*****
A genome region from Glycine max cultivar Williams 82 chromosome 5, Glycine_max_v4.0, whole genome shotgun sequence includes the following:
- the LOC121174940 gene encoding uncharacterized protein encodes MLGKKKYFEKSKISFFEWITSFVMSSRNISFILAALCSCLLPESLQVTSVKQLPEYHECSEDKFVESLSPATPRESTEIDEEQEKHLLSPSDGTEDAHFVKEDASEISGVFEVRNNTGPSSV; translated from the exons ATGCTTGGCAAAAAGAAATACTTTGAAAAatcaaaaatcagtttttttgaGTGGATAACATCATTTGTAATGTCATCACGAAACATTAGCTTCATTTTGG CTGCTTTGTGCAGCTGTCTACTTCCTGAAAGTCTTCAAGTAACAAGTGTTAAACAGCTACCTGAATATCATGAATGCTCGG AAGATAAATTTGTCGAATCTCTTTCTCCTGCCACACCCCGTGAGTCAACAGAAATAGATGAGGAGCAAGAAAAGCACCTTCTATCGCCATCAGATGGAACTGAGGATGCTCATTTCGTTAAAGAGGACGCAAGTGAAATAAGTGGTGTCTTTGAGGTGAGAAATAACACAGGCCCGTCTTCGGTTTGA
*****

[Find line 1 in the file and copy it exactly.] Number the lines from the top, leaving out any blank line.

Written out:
A genome region from Glycine max cultivar Williams 82 chromosome 5, Glycine_max_v4.0, whole genome shotgun sequence includes the following: